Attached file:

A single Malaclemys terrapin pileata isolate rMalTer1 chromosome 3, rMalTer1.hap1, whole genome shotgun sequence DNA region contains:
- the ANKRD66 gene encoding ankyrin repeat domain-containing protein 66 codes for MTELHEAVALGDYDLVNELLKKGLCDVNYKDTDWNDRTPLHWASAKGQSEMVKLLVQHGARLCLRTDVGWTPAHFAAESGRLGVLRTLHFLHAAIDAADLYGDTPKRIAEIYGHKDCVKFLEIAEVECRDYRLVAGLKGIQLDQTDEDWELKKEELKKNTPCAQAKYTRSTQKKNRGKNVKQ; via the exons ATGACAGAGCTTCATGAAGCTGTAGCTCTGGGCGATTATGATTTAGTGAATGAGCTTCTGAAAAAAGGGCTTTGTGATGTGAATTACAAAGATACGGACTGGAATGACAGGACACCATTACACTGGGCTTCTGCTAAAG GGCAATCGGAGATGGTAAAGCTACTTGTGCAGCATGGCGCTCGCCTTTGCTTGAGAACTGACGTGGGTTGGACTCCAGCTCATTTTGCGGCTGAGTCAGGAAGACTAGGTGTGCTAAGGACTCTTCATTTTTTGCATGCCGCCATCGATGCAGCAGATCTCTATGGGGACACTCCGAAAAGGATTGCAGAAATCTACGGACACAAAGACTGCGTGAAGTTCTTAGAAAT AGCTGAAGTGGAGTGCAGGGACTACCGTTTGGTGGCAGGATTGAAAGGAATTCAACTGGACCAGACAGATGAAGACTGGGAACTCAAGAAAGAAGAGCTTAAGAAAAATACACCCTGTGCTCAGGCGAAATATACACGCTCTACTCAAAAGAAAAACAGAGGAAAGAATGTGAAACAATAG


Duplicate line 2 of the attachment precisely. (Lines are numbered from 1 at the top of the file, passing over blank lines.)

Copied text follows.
- the ANKRD66 gene encoding ankyrin repeat domain-containing protein 66 codes for MTELHEAVALGDYDLVNELLKKGLCDVNYKDTDWNDRTPLHWASAKGQSEMVKLLVQHGARLCLRTDVGWTPAHFAAESGRLGVLRTLHFLHAAIDAADLYGDTPKRIAEIYGHKDCVKFLEIAEVECRDYRLVAGLKGIQLDQTDEDWELKKEELKKNTPCAQAKYTRSTQKKNRGKNVKQ; via the exons ATGACAGAGCTTCATGAAGCTGTAGCTCTGGGCGATTATGATTTAGTGAATGAGCTTCTGAAAAAAGGGCTTTGTGATGTGAATTACAAAGATACGGACTGGAATGACAGGACACCATTACACTGGGCTTCTGCTAAAG GGCAATCGGAGATGGTAAAGCTACTTGTGCAGCATGGCGCTCGCCTTTGCTTGAGAACTGACGTGGGTTGGACTCCAGCTCATTTTGCGGCTGAGTCAGGAAGACTAGGTGTGCTAAGGACTCTTCATTTTTTGCATGCCGCCATCGATGCAGCAGATCTCTATGGGGACACTCCGAAAAGGATTGCAGAAATCTACGGACACAAAGACTGCGTGAAGTTCTTAGAAAT AGCTGAAGTGGAGTGCAGGGACTACCGTTTGGTGGCAGGATTGAAAGGAATTCAACTGGACCAGACAGATGAAGACTGGGAACTCAAGAAAGAAGAGCTTAAGAAAAATACACCCTGTGCTCAGGCGAAATATACACGCTCTACTCAAAAGAAAAACAGAGGAAAGAATGTGAAACAATAG